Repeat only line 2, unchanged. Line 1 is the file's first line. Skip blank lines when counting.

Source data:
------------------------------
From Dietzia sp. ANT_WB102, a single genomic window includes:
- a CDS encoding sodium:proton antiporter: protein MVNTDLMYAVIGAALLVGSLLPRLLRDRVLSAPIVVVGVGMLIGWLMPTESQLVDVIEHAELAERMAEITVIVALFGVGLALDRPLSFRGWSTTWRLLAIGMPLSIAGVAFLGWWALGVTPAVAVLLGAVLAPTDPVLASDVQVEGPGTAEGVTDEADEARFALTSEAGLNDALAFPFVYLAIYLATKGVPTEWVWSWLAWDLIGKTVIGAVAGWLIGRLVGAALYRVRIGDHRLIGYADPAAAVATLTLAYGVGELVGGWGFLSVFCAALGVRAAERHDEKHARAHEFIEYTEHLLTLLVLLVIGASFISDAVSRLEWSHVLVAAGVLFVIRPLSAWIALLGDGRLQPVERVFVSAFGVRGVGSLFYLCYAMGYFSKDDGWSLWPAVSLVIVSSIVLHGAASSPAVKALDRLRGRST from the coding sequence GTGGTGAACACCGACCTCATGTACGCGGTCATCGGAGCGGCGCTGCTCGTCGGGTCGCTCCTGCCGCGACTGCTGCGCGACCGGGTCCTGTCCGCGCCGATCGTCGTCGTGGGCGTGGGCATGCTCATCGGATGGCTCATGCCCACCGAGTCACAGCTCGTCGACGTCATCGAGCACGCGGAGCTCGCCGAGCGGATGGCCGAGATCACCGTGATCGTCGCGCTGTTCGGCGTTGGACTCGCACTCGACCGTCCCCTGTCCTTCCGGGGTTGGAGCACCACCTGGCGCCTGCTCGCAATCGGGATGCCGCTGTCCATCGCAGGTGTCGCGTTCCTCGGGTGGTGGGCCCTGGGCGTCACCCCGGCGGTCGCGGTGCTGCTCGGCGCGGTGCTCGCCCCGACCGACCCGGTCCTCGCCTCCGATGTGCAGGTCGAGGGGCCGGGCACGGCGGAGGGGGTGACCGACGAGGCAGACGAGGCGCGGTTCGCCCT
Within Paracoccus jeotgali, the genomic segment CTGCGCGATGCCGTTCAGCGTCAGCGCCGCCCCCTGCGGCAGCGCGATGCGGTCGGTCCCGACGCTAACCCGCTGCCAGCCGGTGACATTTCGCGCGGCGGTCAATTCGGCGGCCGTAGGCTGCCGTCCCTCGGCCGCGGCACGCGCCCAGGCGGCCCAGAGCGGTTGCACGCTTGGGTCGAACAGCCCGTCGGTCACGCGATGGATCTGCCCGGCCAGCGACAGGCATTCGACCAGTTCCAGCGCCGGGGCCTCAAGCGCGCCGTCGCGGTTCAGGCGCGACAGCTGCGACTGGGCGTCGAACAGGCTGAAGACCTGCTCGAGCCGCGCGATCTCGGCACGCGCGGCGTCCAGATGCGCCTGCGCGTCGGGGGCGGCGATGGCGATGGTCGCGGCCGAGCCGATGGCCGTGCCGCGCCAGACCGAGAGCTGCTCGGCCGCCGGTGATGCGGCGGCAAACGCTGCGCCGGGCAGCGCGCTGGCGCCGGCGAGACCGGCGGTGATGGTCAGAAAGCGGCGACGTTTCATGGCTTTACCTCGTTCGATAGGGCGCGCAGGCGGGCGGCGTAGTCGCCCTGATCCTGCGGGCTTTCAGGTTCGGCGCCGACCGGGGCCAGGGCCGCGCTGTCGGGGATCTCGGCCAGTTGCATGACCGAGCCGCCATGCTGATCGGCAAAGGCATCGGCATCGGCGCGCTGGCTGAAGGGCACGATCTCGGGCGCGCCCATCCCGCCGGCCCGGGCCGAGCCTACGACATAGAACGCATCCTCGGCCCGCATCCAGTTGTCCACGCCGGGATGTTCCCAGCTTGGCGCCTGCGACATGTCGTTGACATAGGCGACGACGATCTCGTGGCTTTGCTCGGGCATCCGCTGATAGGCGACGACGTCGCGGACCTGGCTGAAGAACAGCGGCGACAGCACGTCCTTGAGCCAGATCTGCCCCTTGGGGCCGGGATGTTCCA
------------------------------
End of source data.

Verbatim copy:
- a CDS encoding sodium:proton antiporter: protein MVNTDLMYAVIGAALLVGSLLPRLLRDRVLSAPIVVVGVGMLIGWLMPTESQLVDVIEHAELAERMAEITVIVALFGVGLALDRPLSFRGWSTTWRLLAIGMPLSIAGVAFLGWWALGVTPAVAVLLGAVLAPTDPVLASDVQVEGPGTAEGVTDEADEARFALTSEAGLNDALAFPFVYLAIYLATKGVPTEWVWSWLAWDLIGKTVIGAVAGWLIGRLVGAALYRVRIGDHRLIGYADPAAAVATLTLAYGVGELVGGWGFLSVFCAALGVRAAERHDEKHARAHEFIEYTEHLLTLLVLLVIGASFISDAVSRLEWSHVLVAAGVLFVIRPLSAWIALLGDGRLQPVERVFVSAFGVRGVGSLFYLCYAMGYFSKDDGWSLWPAVSLVIVSSIVLHGAASSPAVKALDRLRGRST from the coding sequence GTGGTGAACACCGACCTCATGTACGCGGTCATCGGAGCGGCGCTGCTCGTCGGGTCGCTCCTGCCGCGACTGCTGCGCGACCGGGTCCTGTCCGCGCCGATCGTCGTCGTGGGCGTGGGCATGCTCATCGGATGGCTCATGCCCACCGAGTCACAGCTCGTCGACGTCATCGAGCACGCGGAGCTCGCCGAGCGGATGGCCGAGATCACCGTGATCGTCGCGCTGTTCGGCGTTGGACTCGCACTCGACCGTCCCCTGTCCTTCCGGGGTTGGAGCACCACCTGGCGCCTGCTCGCAATCGGGATGCCGCTGTCCATCGCAGGTGTCGCGTTCCTCGGGTGGTGGGCCCTGGGCGTCACCCCGGCGGTCGCGGTGCTGCTCGGCGCGGTGCTCGCCCCGACCGACCCGGTCCTCGCCTCCGATGTGCAGGTCGAGGGGCCGGGCACGGCGGAGGGGGTGACCGACGAGGCAGACGAGGCGCGGTTCGCCCT